High-end department store chain Selfridges has banned the sale of exotic animal skins.
The retailer aims to phase out all items made from python, lizard, alligator, and crocodile skin by 2020. Selfridges will still sell leather sourced from livestock animals.
“We are dedicated to being at the very forefront of future-thinking retail. For us, that’s a future where luxury is defined by craftsmanship and material innovation,” Selfridges’ buying director Sebastian Manes said in a statement.
Selfridges enacted a no-fur policy in 2005 and is working to improve its sustainability through its Buying Better, Inspiring Change initiative. Launched in 2016, it speaks to the chain’s commitment to ensuring that 50 percent of its products are green by 2022.
“It is wonderful to see Selfridges end the sale of exotic skins, a move that will save countless crocodiles and snakes from losing their lives,” said Claire Bass, executive director at animal rights non-profit Humane Society International. “When Selfridges went fur-free more than a decade ago, it positioned itself as a retailer at the forefront of compassionate fashion. Banning exotic skins in recognition of the serious animal welfare issues that exist in this industry is a natural next step for a responsible retailer.”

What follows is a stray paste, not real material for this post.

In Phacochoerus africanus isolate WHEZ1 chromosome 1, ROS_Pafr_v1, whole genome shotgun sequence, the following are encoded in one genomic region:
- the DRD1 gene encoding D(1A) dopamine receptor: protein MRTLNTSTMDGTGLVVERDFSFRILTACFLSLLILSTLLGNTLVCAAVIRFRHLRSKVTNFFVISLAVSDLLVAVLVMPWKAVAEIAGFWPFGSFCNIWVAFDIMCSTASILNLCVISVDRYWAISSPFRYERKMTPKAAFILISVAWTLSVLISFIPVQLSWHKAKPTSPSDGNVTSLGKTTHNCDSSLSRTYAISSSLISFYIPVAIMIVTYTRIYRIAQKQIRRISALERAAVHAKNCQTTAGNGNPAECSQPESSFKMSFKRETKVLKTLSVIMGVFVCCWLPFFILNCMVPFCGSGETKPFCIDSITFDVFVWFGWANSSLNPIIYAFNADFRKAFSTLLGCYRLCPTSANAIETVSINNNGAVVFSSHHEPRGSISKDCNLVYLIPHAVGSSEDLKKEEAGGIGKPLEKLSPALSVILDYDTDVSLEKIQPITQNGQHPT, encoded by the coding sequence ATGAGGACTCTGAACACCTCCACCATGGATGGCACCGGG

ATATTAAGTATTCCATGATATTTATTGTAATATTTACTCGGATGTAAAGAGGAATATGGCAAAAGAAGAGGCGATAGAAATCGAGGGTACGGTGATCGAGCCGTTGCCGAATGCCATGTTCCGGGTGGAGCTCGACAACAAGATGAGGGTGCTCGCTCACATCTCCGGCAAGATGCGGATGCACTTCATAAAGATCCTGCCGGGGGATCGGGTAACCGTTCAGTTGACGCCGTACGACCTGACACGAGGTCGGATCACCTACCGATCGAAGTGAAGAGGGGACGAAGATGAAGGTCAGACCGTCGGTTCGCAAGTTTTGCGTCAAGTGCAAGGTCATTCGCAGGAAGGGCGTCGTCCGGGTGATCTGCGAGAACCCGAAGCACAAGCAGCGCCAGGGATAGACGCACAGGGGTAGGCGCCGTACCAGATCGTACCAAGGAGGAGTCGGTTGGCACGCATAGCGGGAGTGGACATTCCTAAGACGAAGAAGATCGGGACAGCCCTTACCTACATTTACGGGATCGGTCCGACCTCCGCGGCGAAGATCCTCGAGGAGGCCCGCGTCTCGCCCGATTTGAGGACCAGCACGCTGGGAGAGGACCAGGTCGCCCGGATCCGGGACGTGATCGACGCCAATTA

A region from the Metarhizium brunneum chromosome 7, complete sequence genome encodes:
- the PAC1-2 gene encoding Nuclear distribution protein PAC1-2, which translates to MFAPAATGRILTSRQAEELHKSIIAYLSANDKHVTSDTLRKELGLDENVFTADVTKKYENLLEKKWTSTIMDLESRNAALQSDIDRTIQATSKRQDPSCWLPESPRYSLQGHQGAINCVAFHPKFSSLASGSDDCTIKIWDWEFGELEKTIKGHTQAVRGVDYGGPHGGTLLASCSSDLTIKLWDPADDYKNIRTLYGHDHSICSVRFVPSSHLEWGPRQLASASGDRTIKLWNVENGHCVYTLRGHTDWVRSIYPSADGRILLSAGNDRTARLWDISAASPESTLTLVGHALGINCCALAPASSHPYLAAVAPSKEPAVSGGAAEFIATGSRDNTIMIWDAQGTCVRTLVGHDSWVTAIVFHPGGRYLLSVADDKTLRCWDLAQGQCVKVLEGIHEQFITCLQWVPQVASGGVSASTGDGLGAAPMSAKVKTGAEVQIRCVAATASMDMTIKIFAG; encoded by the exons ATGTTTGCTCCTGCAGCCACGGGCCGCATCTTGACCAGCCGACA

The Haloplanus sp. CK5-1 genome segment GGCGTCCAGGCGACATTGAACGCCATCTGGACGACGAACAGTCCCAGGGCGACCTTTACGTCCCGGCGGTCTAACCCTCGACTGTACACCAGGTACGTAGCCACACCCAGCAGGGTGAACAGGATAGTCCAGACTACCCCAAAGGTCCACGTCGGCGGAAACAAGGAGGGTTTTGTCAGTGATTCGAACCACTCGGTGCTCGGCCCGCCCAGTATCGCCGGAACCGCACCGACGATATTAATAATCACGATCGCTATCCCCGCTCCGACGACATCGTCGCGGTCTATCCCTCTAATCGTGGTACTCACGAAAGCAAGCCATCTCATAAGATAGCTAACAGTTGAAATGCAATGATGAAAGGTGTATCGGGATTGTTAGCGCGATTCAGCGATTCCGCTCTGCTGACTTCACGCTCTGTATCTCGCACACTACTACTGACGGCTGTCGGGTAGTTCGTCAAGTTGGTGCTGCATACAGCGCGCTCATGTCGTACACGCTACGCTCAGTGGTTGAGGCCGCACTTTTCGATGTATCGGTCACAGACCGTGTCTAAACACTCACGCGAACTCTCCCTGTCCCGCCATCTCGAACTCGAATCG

Selfridges joins a number of fashion labels and retailers that have banned exotic animal skins recently. Fashion designer Victoria Beckham ended the use of skins from all future collections earlier this month. A spokesperson said that the decision was for ethical and environmental reasons as well as customer feedback.
Iconic French fashion house Chanel committed to ending the use of exotic animal skins in all future collections last December, stating that it was “becoming increasingly difficult” to source skins ethically and at the quality desired. As opposed to other luxury labels that continue to sell exotic skins, such as Hermès, Chanel sourced the materials from third-party farms, according to Business of Fashion.
India banned the import of exotic animal skins as well as mink, fox, and chinchilla fur in February 2017 despite increased sales, sparing the lives of tens of thousands of animals. Serbia banned fur farming last January and the Czech Republic’s total ban on fur farming went into effect earlier this month.